This article appeared in the Miami Herald of Friday May 10,
US TURNS OVER TAPES OF BROTHERS DOWNING
Raul Castro may have spoken to Jet Pilots.
By: Pablo Alfonso-Herald Staff Writer
Two months after demanding at the United Nations a swift investigation
of the downing of two US registered planes by Cuban war planes,
the United States on Thursday turned over recordings of the communications
between the war planes and their controllers to the "International
Civil Aeronautics Organization (ICAO)" in Montreal.
Sources familiar with the investigation told The Herald that U.S. authorities
may have tried to conceal the direct participation of Defense
Minister Raul Castro in Cuba's Feb. 24 downing of the civilian
aircraft over the Florida Straits. Four pilots of the volunteer
group Brothers to the Rescue died in the incident.
The sources did not say what the U.S. motive was for trying to
conceal Castro's role.
"We have been told in confidence by U.S. intelligence sources that the voice of Raul Castro is heard on those tapes," said Jose Basulto President of Brothers
to the Rescue.
Basulto's allegation about Castro's participation in the shootdown
coincides with statements made to The Herald by a diplomatic source
close to the investigation, who spoke on condition of anonymity.
According to Herald sources one of the tapes contains a passage
where a voice joins the pilot- to-control dialogue and the orders
emphatically that the Cessnas be shot down. The voice appears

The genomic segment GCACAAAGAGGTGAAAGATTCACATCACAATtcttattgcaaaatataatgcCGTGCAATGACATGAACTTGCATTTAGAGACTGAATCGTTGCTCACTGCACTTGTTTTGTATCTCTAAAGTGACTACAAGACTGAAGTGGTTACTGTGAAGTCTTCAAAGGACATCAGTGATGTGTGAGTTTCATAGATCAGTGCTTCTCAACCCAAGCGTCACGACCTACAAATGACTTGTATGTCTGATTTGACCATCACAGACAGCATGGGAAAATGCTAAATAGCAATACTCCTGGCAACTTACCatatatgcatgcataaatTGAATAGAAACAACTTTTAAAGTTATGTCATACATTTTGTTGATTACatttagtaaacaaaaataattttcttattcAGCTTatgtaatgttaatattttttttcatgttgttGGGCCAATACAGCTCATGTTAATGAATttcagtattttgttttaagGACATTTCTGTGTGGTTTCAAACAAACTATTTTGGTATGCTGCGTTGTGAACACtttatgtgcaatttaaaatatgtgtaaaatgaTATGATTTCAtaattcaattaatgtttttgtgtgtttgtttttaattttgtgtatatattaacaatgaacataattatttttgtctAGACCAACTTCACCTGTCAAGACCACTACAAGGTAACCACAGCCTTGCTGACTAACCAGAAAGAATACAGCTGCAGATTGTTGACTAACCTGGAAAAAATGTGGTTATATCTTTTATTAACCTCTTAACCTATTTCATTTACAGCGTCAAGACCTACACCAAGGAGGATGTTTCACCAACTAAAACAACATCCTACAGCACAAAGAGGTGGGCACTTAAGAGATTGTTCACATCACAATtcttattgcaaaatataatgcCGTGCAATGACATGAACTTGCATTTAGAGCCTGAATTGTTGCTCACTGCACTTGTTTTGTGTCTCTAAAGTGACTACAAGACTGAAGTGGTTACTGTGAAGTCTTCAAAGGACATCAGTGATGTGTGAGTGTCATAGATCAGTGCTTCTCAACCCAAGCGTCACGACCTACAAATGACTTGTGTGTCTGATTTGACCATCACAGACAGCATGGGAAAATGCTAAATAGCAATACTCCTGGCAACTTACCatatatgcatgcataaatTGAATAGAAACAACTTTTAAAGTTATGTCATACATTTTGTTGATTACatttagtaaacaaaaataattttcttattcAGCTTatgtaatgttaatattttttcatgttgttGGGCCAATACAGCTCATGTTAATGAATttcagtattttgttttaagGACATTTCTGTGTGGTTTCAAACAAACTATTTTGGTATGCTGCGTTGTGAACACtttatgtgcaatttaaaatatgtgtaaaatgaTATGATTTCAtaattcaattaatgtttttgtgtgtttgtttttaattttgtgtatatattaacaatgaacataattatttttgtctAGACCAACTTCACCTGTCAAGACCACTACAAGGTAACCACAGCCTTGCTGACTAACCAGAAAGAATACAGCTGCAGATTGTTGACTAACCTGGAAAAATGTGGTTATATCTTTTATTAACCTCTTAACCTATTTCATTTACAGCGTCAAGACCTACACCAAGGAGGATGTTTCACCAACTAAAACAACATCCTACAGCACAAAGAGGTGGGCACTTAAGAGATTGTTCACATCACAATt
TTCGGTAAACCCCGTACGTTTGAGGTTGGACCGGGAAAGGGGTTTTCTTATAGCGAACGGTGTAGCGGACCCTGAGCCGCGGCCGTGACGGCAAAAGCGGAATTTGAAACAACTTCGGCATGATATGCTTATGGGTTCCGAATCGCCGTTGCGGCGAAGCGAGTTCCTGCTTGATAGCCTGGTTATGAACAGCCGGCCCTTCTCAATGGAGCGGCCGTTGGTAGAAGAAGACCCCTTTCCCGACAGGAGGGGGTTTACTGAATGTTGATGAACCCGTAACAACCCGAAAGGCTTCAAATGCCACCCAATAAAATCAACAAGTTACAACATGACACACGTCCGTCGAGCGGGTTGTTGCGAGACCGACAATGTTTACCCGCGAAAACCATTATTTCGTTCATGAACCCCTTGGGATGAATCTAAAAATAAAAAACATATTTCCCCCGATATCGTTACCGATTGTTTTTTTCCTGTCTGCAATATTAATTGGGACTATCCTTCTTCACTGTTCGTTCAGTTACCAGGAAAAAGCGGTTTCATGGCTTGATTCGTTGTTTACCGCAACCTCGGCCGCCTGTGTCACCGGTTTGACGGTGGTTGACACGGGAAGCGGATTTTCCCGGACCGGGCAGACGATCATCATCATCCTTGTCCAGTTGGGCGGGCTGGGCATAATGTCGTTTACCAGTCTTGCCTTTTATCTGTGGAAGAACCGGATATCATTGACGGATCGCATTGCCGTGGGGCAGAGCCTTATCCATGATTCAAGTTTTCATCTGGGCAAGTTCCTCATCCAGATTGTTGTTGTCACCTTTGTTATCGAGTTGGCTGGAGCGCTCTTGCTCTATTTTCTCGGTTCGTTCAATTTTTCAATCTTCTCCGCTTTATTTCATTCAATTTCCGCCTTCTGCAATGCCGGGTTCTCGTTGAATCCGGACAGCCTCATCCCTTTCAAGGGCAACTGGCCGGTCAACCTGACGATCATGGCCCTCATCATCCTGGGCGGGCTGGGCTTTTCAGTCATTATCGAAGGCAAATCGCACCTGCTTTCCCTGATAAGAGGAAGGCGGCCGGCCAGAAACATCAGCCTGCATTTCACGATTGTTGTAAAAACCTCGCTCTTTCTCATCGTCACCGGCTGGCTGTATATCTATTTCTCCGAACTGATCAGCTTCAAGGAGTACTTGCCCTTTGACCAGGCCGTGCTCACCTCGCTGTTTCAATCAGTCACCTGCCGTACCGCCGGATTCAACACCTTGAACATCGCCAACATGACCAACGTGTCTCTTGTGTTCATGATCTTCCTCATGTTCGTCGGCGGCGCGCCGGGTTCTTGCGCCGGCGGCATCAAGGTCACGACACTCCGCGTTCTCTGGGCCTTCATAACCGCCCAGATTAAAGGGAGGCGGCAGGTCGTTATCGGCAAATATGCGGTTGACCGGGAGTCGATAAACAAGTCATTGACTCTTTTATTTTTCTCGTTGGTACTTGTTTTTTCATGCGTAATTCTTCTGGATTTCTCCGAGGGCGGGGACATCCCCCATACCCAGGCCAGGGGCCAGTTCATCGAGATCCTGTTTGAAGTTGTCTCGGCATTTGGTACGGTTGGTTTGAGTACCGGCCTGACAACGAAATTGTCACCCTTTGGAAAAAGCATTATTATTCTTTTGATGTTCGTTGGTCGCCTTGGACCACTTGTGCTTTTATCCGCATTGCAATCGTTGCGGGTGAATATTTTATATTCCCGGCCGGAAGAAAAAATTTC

to be that of a high-ranking officer, the sources said.
A transcript of the tapes was made public in February by the State
The White House is unsure as to the identity of the officer who
gave the order, said a government official who declined to be
identified. That was one reason he said, why intelligent experts
clashed on the advisability of releasing the full, unedited tapes.
Representative Bob Menendez, D-N.J., said a member of the National
Security Council told him intelligence officials were not sure
whether the order came from the Cuban Defense Chief.
"They are not certain that the voice was that of Raul Castro",
U.S. intelligence sources said the delay in releasing the recordings
was caused by internal debate over whether the tapes would reveal
U.S. capabilities for electronic surveillance of Cuba's airways.
Ron Schleede, a member of the U.S. team that delivered the tapes,
declined to comment Thursday, saying he was "not empowered
to deal with any matter connected with the investigation."
On April 30, Fidel Castro told CBS news that he did not give a
specific order Feb. 24 to shoot down the planes and neither did
Raul Castro. But he said he had given general orders that violation
of Cuban airspace should be stopped.
Two former high ranking officials of Cuba's airforce, who defected
to the U.S., said it was likely that Raul Castro had a direct
role in the shoot-down.
"Even if an action plan had been approved in advance, it's
almost certain that Raul Castro was notified before [the shooting]
took place," said Maj. Orestes Lorenzo.
Gen. Rafael del Pino said Cuba's leadership is apparently trying to distance itself from any responsibility in the attack, which created a wave of international repudiation.
Copyright © 1996 The Miami Herald